With the top of the double boiler away from the stove, on the counter top or table, whisk the egg yolks and whole eggs together until thoroughly mixed. Slowly whisk in the sugar and zest, blending until well mixed and smooth. Blend in the Lime juice and then add the butter pieces to the mixture.
Place the top of the double boiler over
boiling water in the bottom pan. Stir gently but continuously with a
silicone spatula or cooking
spoon, to prevent the mixture from sticking to the bottom of the pan. Using your thermometer, continue cooking until the mixture reaches a temperature of 170°F.
Remove the double boiler pan from the stove and place
on a protected surface, such as a dish cloth or towel on the counter top.
stir gently until the curd thickens (about 5 minutes).
Strain curd through a mesh strainer into a glass or stainless steel bowl; discard the collected zest.
Fill hot strained curd into the clean, hot half pint jars, leaving 1/2-inch headspace. Remove air bubbles and adjust headspace if needed. Wipe rims of jars with a dampened, clean paper towel; apply two-piece metal canning lids.
Process in the prepared boiling water canner according to the recommendations in below.
|Let cool, undisturbed, for 12 to 24 hours and check for seals.|
|Recommended process time for Canned Lime Curd in a boiling-water canner.|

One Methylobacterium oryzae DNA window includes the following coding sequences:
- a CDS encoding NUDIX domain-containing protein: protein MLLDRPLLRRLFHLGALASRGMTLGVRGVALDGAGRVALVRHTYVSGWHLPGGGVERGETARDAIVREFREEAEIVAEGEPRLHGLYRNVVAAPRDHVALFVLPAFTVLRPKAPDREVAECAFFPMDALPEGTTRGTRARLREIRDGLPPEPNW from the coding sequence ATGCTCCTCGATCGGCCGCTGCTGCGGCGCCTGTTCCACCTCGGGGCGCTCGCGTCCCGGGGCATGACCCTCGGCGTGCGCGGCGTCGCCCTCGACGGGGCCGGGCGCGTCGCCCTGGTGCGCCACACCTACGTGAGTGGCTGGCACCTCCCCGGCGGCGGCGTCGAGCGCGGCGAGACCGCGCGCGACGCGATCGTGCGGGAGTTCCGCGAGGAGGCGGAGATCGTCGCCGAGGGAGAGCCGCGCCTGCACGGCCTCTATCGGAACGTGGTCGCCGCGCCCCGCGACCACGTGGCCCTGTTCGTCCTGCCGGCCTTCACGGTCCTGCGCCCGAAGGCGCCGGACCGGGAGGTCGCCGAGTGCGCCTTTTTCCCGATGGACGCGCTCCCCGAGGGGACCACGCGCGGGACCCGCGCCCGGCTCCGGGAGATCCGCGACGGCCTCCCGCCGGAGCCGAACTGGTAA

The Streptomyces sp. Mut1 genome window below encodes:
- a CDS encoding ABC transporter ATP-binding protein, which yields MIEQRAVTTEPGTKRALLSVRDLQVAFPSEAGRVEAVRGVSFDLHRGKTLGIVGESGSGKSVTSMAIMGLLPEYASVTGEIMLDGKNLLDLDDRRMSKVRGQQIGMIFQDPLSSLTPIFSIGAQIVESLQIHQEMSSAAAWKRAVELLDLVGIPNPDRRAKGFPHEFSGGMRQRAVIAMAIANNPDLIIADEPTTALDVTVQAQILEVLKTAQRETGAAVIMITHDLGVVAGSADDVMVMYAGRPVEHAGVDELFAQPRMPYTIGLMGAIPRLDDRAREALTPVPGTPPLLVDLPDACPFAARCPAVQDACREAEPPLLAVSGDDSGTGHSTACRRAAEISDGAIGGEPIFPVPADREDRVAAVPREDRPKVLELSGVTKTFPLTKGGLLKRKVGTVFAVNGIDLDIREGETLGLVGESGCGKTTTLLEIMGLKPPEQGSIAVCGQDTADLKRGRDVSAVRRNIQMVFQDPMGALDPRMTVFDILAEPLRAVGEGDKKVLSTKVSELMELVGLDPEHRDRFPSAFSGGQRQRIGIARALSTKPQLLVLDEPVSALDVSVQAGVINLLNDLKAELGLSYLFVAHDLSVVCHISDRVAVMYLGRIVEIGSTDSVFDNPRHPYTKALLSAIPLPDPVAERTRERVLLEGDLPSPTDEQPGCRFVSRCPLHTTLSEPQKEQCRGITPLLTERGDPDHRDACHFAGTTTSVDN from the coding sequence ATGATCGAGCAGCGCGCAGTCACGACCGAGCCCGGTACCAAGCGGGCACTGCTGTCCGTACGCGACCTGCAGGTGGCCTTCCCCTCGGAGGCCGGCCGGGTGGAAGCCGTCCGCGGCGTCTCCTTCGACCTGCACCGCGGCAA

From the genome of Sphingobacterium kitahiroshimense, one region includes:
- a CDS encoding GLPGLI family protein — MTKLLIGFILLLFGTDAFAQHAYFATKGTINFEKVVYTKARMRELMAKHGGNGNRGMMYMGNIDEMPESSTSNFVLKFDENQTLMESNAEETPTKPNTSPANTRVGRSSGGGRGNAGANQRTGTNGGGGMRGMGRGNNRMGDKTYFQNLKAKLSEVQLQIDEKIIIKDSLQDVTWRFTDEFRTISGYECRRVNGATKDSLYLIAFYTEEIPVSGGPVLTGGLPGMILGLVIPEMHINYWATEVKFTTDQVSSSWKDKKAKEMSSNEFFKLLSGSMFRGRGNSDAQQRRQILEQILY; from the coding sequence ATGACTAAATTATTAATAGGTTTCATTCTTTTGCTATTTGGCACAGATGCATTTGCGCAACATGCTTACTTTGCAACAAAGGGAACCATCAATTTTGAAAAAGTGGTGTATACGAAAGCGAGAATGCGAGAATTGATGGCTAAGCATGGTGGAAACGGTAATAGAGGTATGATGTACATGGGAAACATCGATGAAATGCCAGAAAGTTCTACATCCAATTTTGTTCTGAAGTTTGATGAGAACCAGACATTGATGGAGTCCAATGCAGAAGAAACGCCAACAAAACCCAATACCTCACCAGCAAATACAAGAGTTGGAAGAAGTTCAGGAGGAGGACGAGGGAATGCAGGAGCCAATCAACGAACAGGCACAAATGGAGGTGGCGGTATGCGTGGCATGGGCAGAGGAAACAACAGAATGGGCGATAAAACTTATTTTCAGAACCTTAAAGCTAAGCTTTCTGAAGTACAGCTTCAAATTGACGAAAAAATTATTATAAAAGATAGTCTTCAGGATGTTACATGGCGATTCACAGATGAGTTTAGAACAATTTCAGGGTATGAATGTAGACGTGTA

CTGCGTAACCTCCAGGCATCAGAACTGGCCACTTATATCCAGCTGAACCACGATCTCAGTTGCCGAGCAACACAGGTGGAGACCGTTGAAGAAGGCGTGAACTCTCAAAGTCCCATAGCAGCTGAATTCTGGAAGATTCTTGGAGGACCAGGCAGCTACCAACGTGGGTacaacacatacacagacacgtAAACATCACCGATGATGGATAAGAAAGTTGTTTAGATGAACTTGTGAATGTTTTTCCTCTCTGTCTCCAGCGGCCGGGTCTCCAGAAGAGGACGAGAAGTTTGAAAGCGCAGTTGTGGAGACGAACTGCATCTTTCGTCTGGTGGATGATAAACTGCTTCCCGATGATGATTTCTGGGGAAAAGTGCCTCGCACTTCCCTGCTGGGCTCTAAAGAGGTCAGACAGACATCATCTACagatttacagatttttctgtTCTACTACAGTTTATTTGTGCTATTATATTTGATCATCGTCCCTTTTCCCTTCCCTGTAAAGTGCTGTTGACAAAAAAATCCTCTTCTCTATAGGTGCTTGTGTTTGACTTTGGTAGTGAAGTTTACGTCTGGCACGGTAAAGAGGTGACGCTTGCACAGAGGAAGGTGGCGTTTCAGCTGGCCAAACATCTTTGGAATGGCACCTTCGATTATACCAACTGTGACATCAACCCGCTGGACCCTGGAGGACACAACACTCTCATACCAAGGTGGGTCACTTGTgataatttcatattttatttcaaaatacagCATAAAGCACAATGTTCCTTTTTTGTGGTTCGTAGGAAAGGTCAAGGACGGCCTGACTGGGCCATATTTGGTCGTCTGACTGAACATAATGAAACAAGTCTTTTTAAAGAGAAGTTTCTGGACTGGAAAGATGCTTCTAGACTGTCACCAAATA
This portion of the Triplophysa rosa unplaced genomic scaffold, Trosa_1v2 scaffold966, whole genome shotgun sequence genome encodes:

|Process Time at Altitudes of|
|Style of Pack||Jar Size||0 - 1,000 ft||1,001 - 6,000 ft||Above 6,000 ft|
Shelf Life: For best quality, store in a cool, dark place (away from light). Plan to use canned Lime curd within 3 to 4 months. Browning and/or separation may occur with longer storage; discard any time these changes are observed.
Prepared Lime curd can also be frozen instead of canned for up to 1 year without quality changes when thawed. Package in freezer containers after straining and cooling to room temperature. To thaw, place container in a refrigerator at 40°F or lower for 24 hours before intended use. After thawing, consume within 4 weeks.
1. For best results, if superfine sugar is not available, run granulated sugar through a grinder or food processor for 1 minute, let settle, and use in place of superfine sugar. Do not use powdered sugar.
2. Bottled Lime juice is used to standardize acidity. Fresh Lime juice can vary in acidity and is not recommended.
3. If a double boiler is not available, a substitute can be made with a large bowl or saucepan that can fit partway down into a saucepan of a smaller diameter. If the bottom pan has a larger diameter, the top bowl or pan should have a handle(s) that can rest on the rim of the lower pan.
For Lime Curd, use the same recipe but substitute 1 cup bottled lime juice and 1/4 cup fresh lime zest for the Lime juice and zest.
Other citrus or fruit curds are not recommended for canning at this time.
This document was adapted from the "Complete Guide to Home Canning," Agriculture Information Bulletin No. 539, USDA, revised 2006.
and the Ball Blue Book.